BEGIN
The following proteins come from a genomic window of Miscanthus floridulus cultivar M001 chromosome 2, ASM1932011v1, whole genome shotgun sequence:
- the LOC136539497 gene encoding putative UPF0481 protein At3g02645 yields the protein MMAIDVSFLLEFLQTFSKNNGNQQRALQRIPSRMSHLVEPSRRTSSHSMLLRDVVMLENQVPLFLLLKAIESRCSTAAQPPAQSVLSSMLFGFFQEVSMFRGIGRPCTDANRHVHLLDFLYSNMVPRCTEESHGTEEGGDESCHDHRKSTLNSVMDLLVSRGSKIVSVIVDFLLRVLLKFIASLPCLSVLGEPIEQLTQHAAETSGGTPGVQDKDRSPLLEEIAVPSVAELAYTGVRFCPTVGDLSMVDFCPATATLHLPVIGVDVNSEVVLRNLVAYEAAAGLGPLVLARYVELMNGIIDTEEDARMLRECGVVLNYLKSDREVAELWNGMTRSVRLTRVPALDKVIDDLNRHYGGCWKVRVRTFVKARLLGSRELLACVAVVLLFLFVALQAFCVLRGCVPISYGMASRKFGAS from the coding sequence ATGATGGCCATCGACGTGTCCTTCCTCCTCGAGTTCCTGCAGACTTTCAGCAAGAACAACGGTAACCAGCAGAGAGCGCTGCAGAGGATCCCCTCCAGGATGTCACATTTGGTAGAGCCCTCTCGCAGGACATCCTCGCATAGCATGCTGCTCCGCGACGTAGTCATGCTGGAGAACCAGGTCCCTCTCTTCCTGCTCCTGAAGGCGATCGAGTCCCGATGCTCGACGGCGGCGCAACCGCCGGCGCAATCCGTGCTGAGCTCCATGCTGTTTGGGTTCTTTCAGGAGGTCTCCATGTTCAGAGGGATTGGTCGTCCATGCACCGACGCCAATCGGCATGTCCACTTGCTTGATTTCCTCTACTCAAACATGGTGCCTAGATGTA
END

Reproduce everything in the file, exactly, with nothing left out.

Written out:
The following proteins come from a genomic window of Miscanthus floridulus cultivar M001 chromosome 2, ASM1932011v1, whole genome shotgun sequence:
- the LOC136539497 gene encoding putative UPF0481 protein At3g02645 yields the protein MMAIDVSFLLEFLQTFSKNNGNQQRALQRIPSRMSHLVEPSRRTSSHSMLLRDVVMLENQVPLFLLLKAIESRCSTAAQPPAQSVLSSMLFGFFQEVSMFRGIGRPCTDANRHVHLLDFLYSNMVPRCTEESHGTEEGGDESCHDHRKSTLNSVMDLLVSRGSKIVSVIVDFLLRVLLKFIASLPCLSVLGEPIEQLTQHAAETSGGTPGVQDKDRSPLLEEIAVPSVAELAYTGVRFCPTVGDLSMVDFCPATATLHLPVIGVDVNSEVVLRNLVAYEAAAGLGPLVLARYVELMNGIIDTEEDARMLRECGVVLNYLKSDREVAELWNGMTRSVRLTRVPALDKVIDDLNRHYGGCWKVRVRTFVKARLLGSRELLACVAVVLLFLFVALQAFCVLRGCVPISYGMASRKFGAS from the coding sequence ATGATGGCCATCGACGTGTCCTTCCTCCTCGAGTTCCTGCAGACTTTCAGCAAGAACAACGGTAACCAGCAGAGAGCGCTGCAGAGGATCCCCTCCAGGATGTCACATTTGGTAGAGCCCTCTCGCAGGACATCCTCGCATAGCATGCTGCTCCGCGACGTAGTCATGCTGGAGAACCAGGTCCCTCTCTTCCTGCTCCTGAAGGCGATCGAGTCCCGATGCTCGACGGCGGCGCAACCGCCGGCGCAATCCGTGCTGAGCTCCATGCTGTTTGGGTTCTTTCAGGAGGTCTCCATGTTCAGAGGGATTGGTCGTCCATGCACCGACGCCAATCGGCATGTCCACTTGCTTGATTTCCTCTACTCAAACATGGTGCCTAGATGTA